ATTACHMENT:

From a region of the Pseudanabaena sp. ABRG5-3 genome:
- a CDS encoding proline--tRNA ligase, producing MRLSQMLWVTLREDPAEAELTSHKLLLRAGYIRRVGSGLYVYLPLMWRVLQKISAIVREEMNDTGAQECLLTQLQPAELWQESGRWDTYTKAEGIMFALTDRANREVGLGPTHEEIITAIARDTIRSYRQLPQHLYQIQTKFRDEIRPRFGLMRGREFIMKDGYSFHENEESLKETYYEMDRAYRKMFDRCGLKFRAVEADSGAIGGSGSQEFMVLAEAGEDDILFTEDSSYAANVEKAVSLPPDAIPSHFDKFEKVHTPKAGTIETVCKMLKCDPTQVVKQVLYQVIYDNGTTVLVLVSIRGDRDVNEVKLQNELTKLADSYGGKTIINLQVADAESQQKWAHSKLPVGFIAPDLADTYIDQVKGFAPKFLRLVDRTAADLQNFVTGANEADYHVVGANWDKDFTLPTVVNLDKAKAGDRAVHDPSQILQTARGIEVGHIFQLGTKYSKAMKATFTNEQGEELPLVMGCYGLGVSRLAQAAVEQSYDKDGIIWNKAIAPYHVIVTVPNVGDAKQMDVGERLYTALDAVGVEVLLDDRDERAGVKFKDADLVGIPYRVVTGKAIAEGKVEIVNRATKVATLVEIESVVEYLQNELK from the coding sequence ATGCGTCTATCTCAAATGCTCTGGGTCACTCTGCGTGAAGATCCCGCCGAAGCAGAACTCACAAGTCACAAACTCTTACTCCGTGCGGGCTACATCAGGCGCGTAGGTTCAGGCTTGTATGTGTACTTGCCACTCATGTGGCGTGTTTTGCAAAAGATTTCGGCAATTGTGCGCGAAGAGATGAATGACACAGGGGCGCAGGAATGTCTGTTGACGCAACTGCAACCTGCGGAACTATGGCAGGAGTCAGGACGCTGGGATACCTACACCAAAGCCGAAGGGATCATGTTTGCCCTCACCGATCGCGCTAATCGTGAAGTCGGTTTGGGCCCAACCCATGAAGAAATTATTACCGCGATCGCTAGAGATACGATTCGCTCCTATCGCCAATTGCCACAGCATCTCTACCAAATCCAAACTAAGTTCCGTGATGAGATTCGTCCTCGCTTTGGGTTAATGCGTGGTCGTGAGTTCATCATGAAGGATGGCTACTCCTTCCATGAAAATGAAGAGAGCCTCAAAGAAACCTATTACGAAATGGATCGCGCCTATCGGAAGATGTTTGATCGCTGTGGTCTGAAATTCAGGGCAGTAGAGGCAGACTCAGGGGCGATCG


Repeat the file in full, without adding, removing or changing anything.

From a region of the Pseudanabaena sp. ABRG5-3 genome:
- a CDS encoding proline--tRNA ligase, producing MRLSQMLWVTLREDPAEAELTSHKLLLRAGYIRRVGSGLYVYLPLMWRVLQKISAIVREEMNDTGAQECLLTQLQPAELWQESGRWDTYTKAEGIMFALTDRANREVGLGPTHEEIITAIARDTIRSYRQLPQHLYQIQTKFRDEIRPRFGLMRGREFIMKDGYSFHENEESLKETYYEMDRAYRKMFDRCGLKFRAVEADSGAIGGSGSQEFMVLAEAGEDDILFTEDSSYAANVEKAVSLPPDAIPSHFDKFEKVHTPKAGTIETVCKMLKCDPTQVVKQVLYQVIYDNGTTVLVLVSIRGDRDVNEVKLQNELTKLADSYGGKTIINLQVADAESQQKWAHSKLPVGFIAPDLADTYIDQVKGFAPKFLRLVDRTAADLQNFVTGANEADYHVVGANWDKDFTLPTVVNLDKAKAGDRAVHDPSQILQTARGIEVGHIFQLGTKYSKAMKATFTNEQGEELPLVMGCYGLGVSRLAQAAVEQSYDKDGIIWNKAIAPYHVIVTVPNVGDAKQMDVGERLYTALDAVGVEVLLDDRDERAGVKFKDADLVGIPYRVVTGKAIAEGKVEIVNRATKVATLVEIESVVEYLQNELK from the coding sequence ATGCGTCTATCTCAAATGCTCTGGGTCACTCTGCGTGAAGATCCCGCCGAAGCAGAACTCACAAGTCACAAACTCTTACTCCGTGCGGGCTACATCAGGCGCGTAGGTTCAGGCTTGTATGTGTACTTGCCACTCATGTGGCGTGTTTTGCAAAAGATTTCGGCAATTGTGCGCGAAGAGATGAATGACACAGGGGCGCAGGAATGTCTGTTGACGCAACTGCAACCTGCGGAACTATGGCAGGAGTCAGGACGCTGGGATACCTACACCAAAGCCGAAGGGATCATGTTTGCCCTCACCGATCGCGCTAATCGTGAAGTCGGTTTGGGCCCAACCCATGAAGAAATTATTACCGCGATCGCTAGAGATACGATTCGCTCCTATCGCCAATTGCCACAGCATCTCTACCAAATCCAAACTAAGTTCCGTGATGAGATTCGTCCTCGCTTTGGGTTAATGCGTGGTCGTGAGTTCATCATGAAGGATGGCTACTCCTTCCATGAAAATGAAGAGAGCCTCAAAGAAACCTATTACGAAATGGATCGCGCCTATCGGAAGATGTTTGATCGCTGTGGTCTGAAATTCAGGGCAGTAGAGGCAGACTCAGGGGCGATCG